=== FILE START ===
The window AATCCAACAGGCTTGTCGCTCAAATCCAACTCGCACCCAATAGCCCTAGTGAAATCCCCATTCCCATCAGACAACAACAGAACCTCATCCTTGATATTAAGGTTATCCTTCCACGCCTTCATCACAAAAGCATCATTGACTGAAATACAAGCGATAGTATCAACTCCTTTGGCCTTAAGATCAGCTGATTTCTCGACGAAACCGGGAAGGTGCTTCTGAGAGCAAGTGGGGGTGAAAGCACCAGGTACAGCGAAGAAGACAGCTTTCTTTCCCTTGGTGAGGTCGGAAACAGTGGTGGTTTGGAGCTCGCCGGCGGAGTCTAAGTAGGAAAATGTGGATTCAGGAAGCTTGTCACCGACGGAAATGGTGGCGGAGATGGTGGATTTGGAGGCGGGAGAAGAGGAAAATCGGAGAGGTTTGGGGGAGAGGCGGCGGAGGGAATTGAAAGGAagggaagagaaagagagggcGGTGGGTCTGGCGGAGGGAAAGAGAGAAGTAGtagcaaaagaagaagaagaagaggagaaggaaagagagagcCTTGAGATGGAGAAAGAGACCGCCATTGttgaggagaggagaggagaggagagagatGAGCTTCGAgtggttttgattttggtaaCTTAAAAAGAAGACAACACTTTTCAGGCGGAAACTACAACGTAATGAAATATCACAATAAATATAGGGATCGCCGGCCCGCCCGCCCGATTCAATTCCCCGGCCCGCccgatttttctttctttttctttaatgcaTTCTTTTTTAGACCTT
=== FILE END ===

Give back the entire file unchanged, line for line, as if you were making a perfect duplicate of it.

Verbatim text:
The window AATCCAACAGGCTTGTCGCTCAAATCCAACTCGCACCCAATAGCCCTAGTGAAATCCCCATTCCCATCAGACAACAACAGAACCTCATCCTTGATATTAAGGTTATCCTTCCACGCCTTCATCACAAAAGCATCATTGACTGAAATACAAGCGATAGTATCAACTCCTTTGGCCTTAAGATCAGCTGATTTCTCGACGAAACCGGGAAGGTGCTTCTGAGAGCAAGTGGGGGTGAAAGCACCAGGTACAGCGAAGAAGACAGCTTTCTTTCCCTTGGTGAGGTCGGAAACAGTGGTGGTTTGGAGCTCGCCGGCGGAGTCTAAGTAGGAAAATGTGGATTCAGGAAGCTTGTCACCGACGGAAATGGTGGCGGAGATGGTGGATTTGGAGGCGGGAGAAGAGGAAAATCGGAGAGGTTTGGGGGAGAGGCGGCGGAGGGAATTGAAAGGAagggaagagaaagagagggcGGTGGGTCTGGCGGAGGGAAAGAGAGAAGTAGtagcaaaagaagaagaagaagaggagaaggaaagagagagcCTTGAGATGGAGAAAGAGACCGCCATTGttgaggagaggagaggagaggagagagatGAGCTTCGAgtggttttgattttggtaaCTTAAAAAGAAGACAACACTTTTCAGGCGGAAACTACAACGTAATGAAATATCACAATAAATATAGGGATCGCCGGCCCGCCCGCCCGATTCAATTCCCCGGCCCGCccgatttttctttctttttctttaatgcaTTCTTTTTTAGACCTT